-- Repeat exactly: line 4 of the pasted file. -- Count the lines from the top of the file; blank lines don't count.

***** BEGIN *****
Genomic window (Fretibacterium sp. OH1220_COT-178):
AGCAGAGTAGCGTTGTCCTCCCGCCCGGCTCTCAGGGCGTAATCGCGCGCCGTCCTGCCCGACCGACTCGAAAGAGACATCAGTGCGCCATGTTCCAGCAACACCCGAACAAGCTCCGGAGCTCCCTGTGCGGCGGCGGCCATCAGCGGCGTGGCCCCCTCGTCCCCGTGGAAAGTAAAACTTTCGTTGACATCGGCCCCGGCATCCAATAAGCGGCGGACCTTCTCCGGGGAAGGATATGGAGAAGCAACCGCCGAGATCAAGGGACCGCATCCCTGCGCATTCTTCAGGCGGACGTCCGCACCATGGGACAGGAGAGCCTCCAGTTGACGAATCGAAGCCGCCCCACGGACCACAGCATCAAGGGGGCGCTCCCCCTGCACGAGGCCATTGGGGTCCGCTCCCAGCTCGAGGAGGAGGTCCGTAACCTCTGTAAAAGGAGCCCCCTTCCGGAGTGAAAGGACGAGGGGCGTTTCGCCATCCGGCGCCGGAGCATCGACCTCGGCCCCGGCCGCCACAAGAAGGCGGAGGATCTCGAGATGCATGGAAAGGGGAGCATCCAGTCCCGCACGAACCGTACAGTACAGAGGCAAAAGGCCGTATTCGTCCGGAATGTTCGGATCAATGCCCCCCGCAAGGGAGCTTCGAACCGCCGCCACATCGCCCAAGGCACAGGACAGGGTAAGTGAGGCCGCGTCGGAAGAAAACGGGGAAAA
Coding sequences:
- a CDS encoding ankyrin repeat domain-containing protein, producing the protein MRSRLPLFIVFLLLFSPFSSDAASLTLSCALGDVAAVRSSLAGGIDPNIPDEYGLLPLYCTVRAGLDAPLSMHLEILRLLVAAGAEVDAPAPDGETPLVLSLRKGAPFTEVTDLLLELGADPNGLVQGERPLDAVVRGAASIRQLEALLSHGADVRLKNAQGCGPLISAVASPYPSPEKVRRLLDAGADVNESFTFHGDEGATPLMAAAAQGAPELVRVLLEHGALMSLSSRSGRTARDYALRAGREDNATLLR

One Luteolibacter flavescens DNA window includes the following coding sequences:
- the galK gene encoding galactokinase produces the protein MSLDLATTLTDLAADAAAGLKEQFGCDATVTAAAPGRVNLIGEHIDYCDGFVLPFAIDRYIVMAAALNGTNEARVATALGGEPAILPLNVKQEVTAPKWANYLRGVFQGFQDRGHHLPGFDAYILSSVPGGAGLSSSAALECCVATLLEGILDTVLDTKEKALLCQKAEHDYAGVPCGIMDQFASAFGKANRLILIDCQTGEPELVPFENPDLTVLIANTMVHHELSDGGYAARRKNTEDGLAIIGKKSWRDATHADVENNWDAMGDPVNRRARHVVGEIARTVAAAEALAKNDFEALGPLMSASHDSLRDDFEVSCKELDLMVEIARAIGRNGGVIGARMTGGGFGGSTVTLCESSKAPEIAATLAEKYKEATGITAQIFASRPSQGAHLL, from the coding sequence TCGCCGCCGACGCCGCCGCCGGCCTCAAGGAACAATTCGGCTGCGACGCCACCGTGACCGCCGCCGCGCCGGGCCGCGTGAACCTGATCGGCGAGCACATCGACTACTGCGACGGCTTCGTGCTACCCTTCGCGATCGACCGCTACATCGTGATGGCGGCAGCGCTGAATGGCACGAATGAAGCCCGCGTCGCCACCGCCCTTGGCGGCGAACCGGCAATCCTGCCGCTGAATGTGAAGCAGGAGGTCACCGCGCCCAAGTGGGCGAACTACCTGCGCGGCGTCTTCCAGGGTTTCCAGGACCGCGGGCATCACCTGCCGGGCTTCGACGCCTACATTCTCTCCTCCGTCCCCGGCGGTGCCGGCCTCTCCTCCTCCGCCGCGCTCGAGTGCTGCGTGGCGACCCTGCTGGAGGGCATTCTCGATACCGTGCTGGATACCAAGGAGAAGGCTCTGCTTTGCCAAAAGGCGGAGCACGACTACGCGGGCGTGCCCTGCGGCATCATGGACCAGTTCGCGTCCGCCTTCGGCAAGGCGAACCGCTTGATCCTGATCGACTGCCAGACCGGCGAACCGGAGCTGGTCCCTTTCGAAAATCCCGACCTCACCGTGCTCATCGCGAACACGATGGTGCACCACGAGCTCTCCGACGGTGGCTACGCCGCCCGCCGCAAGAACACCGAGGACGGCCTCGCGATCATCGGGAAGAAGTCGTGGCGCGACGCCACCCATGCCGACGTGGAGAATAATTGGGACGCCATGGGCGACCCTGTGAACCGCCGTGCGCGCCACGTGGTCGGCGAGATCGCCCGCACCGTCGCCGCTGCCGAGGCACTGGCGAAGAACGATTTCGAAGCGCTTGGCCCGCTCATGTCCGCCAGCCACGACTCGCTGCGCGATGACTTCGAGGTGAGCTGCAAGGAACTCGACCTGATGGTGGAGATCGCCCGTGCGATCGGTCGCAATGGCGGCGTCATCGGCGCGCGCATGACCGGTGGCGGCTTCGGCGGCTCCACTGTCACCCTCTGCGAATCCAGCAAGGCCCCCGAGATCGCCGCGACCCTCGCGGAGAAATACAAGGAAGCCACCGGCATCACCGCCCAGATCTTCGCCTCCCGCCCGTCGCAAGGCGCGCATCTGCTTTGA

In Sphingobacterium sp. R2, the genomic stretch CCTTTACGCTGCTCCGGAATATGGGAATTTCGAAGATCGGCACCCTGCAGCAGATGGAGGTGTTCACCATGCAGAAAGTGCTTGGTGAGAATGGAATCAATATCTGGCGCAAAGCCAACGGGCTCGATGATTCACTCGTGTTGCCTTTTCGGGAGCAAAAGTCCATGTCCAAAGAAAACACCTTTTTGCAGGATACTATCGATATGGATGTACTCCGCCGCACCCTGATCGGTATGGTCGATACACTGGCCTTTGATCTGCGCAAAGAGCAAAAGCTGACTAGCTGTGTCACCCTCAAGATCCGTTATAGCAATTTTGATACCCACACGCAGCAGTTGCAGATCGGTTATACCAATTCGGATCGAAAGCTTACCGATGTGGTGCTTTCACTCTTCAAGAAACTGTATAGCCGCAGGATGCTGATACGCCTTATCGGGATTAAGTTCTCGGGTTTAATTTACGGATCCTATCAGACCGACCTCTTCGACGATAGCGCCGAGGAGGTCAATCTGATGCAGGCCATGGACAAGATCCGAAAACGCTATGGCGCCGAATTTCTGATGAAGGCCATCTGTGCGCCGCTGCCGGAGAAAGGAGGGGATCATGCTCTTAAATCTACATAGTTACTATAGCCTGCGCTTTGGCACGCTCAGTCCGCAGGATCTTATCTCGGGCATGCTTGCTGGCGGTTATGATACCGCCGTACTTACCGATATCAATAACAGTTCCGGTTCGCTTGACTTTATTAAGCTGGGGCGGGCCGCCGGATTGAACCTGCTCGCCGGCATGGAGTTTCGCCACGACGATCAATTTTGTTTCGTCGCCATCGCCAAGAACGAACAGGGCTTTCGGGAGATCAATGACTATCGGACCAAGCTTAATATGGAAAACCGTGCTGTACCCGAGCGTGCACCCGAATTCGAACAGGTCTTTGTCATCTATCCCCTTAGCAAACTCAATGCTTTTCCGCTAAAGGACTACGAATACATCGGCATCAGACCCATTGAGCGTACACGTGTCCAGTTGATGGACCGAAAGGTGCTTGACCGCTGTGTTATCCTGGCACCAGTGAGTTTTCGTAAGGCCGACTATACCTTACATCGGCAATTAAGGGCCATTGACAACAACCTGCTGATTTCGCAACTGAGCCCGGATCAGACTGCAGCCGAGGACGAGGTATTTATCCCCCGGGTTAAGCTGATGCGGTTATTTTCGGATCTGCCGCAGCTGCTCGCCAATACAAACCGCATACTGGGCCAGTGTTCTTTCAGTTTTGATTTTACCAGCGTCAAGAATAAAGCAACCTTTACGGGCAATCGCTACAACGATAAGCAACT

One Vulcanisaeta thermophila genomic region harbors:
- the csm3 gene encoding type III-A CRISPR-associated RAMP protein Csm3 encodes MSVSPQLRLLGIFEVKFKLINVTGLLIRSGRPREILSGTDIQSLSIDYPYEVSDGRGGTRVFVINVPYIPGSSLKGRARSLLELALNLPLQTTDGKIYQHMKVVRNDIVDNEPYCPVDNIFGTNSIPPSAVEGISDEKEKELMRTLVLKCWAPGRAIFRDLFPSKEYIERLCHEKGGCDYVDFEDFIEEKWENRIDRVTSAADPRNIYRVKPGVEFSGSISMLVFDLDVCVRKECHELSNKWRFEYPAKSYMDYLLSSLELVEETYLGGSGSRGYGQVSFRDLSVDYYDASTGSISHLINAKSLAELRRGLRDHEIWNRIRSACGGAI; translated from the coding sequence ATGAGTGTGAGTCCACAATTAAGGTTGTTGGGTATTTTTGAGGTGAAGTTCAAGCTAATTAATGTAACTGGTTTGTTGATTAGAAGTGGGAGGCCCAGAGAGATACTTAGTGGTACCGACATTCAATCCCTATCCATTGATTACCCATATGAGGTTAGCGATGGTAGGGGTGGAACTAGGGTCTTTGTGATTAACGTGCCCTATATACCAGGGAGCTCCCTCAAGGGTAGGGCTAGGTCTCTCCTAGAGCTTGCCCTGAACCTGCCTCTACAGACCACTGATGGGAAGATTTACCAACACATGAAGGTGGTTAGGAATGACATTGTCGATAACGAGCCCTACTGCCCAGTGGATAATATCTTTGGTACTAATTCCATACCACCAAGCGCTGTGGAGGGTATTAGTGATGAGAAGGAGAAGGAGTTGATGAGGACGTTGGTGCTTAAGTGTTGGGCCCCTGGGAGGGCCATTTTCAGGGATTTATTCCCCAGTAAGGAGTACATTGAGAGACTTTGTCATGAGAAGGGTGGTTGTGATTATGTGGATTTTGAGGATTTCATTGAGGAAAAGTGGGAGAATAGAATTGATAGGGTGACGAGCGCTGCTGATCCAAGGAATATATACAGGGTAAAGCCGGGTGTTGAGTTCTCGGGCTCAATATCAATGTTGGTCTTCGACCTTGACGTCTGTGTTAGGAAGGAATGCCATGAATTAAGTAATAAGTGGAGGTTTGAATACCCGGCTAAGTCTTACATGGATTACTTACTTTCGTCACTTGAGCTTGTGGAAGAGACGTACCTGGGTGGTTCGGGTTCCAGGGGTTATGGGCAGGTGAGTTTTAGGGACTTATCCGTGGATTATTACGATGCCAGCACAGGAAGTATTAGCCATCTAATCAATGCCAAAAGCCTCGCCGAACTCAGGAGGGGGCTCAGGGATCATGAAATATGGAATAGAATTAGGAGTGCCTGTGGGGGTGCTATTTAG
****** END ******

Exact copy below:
- a CDS encoding ankyrin repeat domain-containing protein, producing the protein MRSRLPLFIVFLLLFSPFSSDAASLTLSCALGDVAAVRSSLAGGIDPNIPDEYGLLPLYCTVRAGLDAPLSMHLEILRLLVAAGAEVDAPAPDGETPLVLSLRKGAPFTEVTDLLLELGADPNGLVQGERPLDAVVRGAASIRQLEALLSHGADVRLKNAQGCGPLISAVASPYPSPEKVRRLLDAGADVNESFTFHGDEGATPLMAAAAQGAPELVRVLLEHGALMSLSSRSGRTARDYALRAGREDNATLLR